It seems simple enough. Plug up the holes and you’re good to go, right? Not quite.
Leaks in forced air duct systems are considered a major source of energy waste in new and existing homes.
According to Energy Star, about 20% of the air that moves through your home is lost. This is due to leaks, holes, and poorly connected ducts.
What is duct leakage?
Ducts carry heated or cooled air throughout your home. The duct system, as described by the Department of Energy, is a branching network of tubes in walls, floors, and ceilings. Made of sheet metal, fiberglass, or other materials; ducts carry air from your home’s furnace and central air conditioner to each room. When those ducts develop leaks or holes, a variety of problems occur.
Duct leakage causes the home’s HVAC system to work harder. In addition to the loss of conditioned air, if ducts are not sealed, negative air pressure could fill your home with dirty air. If you suffer from allergies and experience symptoms in your home, duct leakage may be to blame.
Duct leakage occurs most often in attics, crawl spaces, garages, and basements.
Duct leakage problems
High energy bills.
With leaky ducts, your home HVAC system has to work harder and longer. Since heated or cooled air escapes the ducts, it is harder for your home to maintain your desired temperature. As a result, this means higher-than-average utility bills. Per the Department of Energy, duct leakage can add hundreds of dollars a year to your heating and cooling bills.
Increased need for HVAC-related repairs.
An HVAC system that is constantly running due to air leaks speeds up the repairs and maintenance it needs, even if it is relatively new.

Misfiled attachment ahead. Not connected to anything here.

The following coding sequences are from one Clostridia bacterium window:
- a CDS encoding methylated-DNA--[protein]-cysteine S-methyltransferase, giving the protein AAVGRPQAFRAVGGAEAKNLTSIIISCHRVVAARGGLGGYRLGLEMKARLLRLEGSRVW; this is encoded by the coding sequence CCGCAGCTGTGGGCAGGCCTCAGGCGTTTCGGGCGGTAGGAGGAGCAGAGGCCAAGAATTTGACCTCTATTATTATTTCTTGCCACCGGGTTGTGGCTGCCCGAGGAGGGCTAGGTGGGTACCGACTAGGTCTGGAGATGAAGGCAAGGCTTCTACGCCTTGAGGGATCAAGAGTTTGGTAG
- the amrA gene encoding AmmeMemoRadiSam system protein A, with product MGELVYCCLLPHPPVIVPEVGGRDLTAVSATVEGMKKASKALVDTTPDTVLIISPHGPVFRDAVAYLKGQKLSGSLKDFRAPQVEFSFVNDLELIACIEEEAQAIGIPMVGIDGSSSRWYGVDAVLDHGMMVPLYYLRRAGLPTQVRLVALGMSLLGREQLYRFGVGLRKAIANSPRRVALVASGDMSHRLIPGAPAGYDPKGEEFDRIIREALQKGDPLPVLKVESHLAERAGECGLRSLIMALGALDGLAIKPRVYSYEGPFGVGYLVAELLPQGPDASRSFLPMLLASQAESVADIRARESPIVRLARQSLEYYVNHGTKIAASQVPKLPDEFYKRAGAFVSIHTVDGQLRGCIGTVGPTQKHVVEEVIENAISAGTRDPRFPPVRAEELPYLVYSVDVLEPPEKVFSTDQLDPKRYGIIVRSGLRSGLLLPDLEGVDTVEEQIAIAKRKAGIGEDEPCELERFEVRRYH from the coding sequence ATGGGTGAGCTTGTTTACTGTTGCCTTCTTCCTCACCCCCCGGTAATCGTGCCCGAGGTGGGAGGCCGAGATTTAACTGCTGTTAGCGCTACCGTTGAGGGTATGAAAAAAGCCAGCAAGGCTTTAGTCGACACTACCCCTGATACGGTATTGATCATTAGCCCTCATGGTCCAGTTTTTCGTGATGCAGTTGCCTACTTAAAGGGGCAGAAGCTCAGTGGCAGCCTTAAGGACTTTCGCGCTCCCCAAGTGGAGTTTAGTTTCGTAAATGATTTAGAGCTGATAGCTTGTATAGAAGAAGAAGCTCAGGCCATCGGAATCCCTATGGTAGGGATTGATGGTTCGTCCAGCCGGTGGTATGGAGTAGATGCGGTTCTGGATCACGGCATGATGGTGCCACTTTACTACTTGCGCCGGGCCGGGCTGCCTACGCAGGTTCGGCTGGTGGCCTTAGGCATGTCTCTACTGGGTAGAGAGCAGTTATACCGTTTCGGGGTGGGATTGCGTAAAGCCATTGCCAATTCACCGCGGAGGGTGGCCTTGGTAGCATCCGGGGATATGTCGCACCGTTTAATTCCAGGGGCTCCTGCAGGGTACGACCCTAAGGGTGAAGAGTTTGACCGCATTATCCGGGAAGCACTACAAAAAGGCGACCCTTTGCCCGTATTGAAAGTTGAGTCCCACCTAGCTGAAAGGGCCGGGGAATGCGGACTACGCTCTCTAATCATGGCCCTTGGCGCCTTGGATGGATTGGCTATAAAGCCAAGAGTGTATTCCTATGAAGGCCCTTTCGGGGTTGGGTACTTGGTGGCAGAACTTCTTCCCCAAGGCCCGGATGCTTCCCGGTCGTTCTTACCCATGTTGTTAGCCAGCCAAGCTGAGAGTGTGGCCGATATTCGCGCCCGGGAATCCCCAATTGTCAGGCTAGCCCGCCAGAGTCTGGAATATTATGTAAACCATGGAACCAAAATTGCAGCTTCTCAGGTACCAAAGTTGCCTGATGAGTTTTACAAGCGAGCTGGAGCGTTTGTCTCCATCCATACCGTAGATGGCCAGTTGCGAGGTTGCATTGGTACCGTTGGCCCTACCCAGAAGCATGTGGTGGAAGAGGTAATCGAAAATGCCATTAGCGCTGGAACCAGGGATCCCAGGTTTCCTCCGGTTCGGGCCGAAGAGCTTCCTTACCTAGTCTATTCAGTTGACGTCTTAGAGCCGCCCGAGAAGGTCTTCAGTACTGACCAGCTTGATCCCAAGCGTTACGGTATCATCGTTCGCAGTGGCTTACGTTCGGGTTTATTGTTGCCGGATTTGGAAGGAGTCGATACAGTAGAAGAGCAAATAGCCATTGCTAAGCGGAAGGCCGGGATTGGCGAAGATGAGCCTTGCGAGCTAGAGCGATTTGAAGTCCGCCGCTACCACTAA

Air quality problems.
When a heating and air conditioning system that has leaks or holes is turned on, the ducts suck up dust, dirt, and other contaminants. The dust and debris from the attic or crawlspace get blown out through vents around your home, resulting in indoor air quality problems.
Clogged air filters.
Air quality problems directly relate to this point. The extra debris being sucked up by the ducts quickly fills your air filters, leading to more frequent filter changes.
Hot and cold spots in your home.
If there is a hole in the ductwork leading to a certain room, that room isn’t receiving all of the heated or cooled air from your system. This reduces your family’s home comfort.
When vented appliances like gas furnaces and water heaters send fumes outdoors, leaky ducts can suck those fumes back into the home. This not only affects air quality but is also a dangerous problem to have.
Duct leakage and your health
Leaky ducts can make breathing difficult – sometimes dangerous – especially for those with allergies or asthma. When ducts leak, air from the surrounding area enters into the ductwork and mixes with conditioned air. As a result, unwanted contaminants spread throughout the home. The air entering duct leaks contain allergens and other dangerous fumes. Some of these contaminants include:
- Airborne particulates including pollen and dust
- Moisture that can lead to mold and mildew growth
- Vapors from household cleaning products
- Small machine or vehicle exhaust fumes
We discussed the energy that is lost with duct leakage, but the health risks for leaky air ducts are just as important.